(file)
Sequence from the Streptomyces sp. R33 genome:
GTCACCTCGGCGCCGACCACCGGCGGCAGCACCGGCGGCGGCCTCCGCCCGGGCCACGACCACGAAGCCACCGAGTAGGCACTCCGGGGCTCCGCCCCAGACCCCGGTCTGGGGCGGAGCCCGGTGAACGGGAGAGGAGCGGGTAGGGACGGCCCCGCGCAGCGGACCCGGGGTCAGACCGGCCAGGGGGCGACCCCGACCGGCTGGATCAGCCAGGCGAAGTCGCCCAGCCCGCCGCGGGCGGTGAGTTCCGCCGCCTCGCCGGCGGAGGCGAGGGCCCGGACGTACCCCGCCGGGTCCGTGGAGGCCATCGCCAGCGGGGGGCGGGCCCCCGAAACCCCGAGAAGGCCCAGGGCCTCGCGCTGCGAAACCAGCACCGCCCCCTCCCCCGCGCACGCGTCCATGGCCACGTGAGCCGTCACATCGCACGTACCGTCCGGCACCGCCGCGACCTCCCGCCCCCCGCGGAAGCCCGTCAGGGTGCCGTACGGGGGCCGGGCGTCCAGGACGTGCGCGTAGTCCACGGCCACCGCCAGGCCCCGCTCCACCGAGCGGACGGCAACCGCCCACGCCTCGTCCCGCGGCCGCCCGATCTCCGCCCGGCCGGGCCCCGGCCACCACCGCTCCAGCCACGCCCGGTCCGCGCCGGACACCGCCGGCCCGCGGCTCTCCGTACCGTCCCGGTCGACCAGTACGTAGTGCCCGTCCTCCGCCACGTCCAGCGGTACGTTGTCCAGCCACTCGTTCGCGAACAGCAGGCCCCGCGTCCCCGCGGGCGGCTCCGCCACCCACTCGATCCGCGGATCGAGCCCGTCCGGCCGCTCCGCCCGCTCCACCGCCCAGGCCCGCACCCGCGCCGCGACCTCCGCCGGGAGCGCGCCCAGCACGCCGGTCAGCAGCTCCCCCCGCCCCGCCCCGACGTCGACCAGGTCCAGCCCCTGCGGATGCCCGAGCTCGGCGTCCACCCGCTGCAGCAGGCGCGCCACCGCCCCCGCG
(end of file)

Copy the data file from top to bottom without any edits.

Sequence from the Streptomyces sp. R33 genome:
GTCACCTCGGCGCCGACCACCGGCGGCAGCACCGGCGGCGGCCTCCGCCCGGGCCACGACCACGAAGCCACCGAGTAGGCACTCCGGGGCTCCGCCCCAGACCCCGGTCTGGGGCGGAGCCCGGTGAACGGGAGAGGAGCGGGTAGGGACGGCCCCGCGCAGCGGACCCGGGGTCAGACCGGCCAGGGGGCGACCCCGACCGGCTGGATCAGCCAGGCGAAGTCGCCCAGCCCGCCGCGGGCGGTGAGTTCCGCCGCCTCGCCGGCGGAGGCGAGGGCCCGGACGTACCCCGCCGGGTCCGTGGAGGCCATCGCCAGCGGGGGGCGGGCCCCCGAAACCCCGAGAAGGCCCAGGGCCTCGCGCTGCGAAACCAGCACCGCCCCCTCCCCCGCGCACGCGTCCATGGCCACGTGAGCCGTCACATCGCACGTACCGTCCGGCACCGCCGCGACCTCCCGCCCCCCGCGGAAGCCCGTCAGGGTGCCGTACGGGGGCCGGGCGTCCAGGACGTGCGCGTAGTCCACGGCCACCGCCAGGCCCCGCTCCACCGAGCGGACGGCAACCGCCCACGCCTCGTCCCGCGGCCGCCCGATCTCCGCCCGGCCGGGCCCCGGCCACCACCGCTCCAGCCACGCCCGGTCCGCGCCGGACACCGCCGGCCCGCGGCTCTCCGTACCGTCCCGGTCGACCAGTACGTAGTGCCCGTCCTCCGCCACGTCCAGCGGTACGTTGTCCAGCCACTCGTTCGCGAACAGCAGGCCCCGCGTCCCCGCGGGCGGCTCCGCCACCCACTCGATCCGCGGATCGAGCCCGTCCGGCCGCTCCGCCCGCTCCACCGCCCAGGCCCGCACCCGCGCCGCGACCTCCGCCGGGAGCGCGCCCAGCACGCCGGTCAGCAGCTCCCCCCGCCCCGCCCCGACGTCGACCAGGTCCAGCCCCTGCGGATGCCCGAGCTCGGCGTCCACCCGCTGCAGCAGGCGCGCCACCGCCCCCGCG